Friday, 6 January 2017

'Portrait of the Artist' at the Queen's Gallery

A few weeks ago I popped into the Queen's Gallery on the side of Buckingham Palace (yes, *that* Queen and *that* palace) to see the exhibition' 'Portrait of the Artist'. This exhibition is all about portraits and self-portraits in the Royal Collection and the poster girl is Artemisia Gentileschi who is currently prominently featured in the Caravaggio exhibition at the National Gallery.

It's quite a small exhibition and is nicely laid out, a nice mix of drawings, prints and paintings from the last 600 years or so. One of the earliest is a portrait of a man either by Raphael, his pupils or by one of his pupils of Raphael. It's confusing. I certainly don't think this is by Raphael but it's a lovely painting, three-quarter face with a hazy landscape beyond. He looks a bit young to me but he was a prodigy. The quality of the painting and its preservation were wonderful, the frame looks like it was added later (a plain frame always works better on portraits so the emphasis is on the face) and I love the texture and folds of the under-shirt. Is this really the face of Raphael?  Part of me hopes it is but another part of me can't help but think he'd wear something more colourful.

There are some lovely portraits of the 'greats' in this collection. There's a great painting of a self-portrait of Elizabeth Vigee Le Brun by Leopold Dumini that he completed on his travels as an exercise and a marvellous self-portrait of Sir Joshua Reynolds with 'wig glasses', i.e. glasses that stretched around his wig. Who knew such things existed or that people would paint portraits with them on. I walked past this painting and then had to take a few steps back to look at it again. Glasses? On Sir Joshua Reynolds? 'Wig' glasses? O yes, they had everything back then! They were (apparently) designed to go round the expanse of wig that men wore.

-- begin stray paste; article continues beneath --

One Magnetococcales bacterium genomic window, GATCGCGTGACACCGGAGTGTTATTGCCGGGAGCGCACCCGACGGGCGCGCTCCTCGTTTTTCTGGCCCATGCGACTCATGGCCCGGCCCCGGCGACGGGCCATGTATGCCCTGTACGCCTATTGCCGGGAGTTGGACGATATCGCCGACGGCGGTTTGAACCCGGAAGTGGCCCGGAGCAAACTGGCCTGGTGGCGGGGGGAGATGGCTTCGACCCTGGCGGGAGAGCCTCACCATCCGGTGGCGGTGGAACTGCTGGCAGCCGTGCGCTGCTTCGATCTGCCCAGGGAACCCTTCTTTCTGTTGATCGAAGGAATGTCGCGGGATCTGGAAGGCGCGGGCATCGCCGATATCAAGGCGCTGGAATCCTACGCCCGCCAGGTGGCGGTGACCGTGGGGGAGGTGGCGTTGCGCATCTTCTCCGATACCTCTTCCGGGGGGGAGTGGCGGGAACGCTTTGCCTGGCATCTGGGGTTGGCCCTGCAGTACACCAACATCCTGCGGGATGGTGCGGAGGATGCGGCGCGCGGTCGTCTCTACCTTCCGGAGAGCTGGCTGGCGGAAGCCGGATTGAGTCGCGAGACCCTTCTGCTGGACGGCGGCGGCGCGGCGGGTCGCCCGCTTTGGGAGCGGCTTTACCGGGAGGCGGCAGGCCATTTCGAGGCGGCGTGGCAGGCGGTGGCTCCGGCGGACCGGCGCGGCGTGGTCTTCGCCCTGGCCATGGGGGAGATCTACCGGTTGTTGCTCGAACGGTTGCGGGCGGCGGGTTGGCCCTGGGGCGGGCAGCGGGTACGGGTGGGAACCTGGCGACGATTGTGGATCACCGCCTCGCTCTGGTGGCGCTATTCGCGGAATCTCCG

There were also a few enormous paintings that supposedly included portraits of artists. One of the biggest - and most unbelievable - was 'Cimabue's Madonna Carried in Procession' by Lord Frederic Leighton which is supposed to include portraits of both Cimabue and Giotto.

Given that no-one knows what either Cimabue or Giotto looks like then it's a bit of a con but it's delightful in showing the reverence to art that an altarpiece deserves a procession. Cimabue is the man in white on the middle of the painting with Giotto the boy, his pupil, at his side. I can't help but wonder if Leighton had ever seen any real Cimabue paintings in his life?

That brings me back to Artemisia who clearly paints herself as an artist, a powerful statement of 'this who I am'. She's outlining a sketch of a painting while wearing a satin frock and a lock of hair falls free as it would when you're concentrating on your work. It really is quite marvellous.

There e also some great paintings by Zoffany (such as his painting of the Royal Academy in the nude drawing room and more 'moderns' painting and drawing the royal family. There's a lot here to see, even if it is quite small, and it's well worth seeing.

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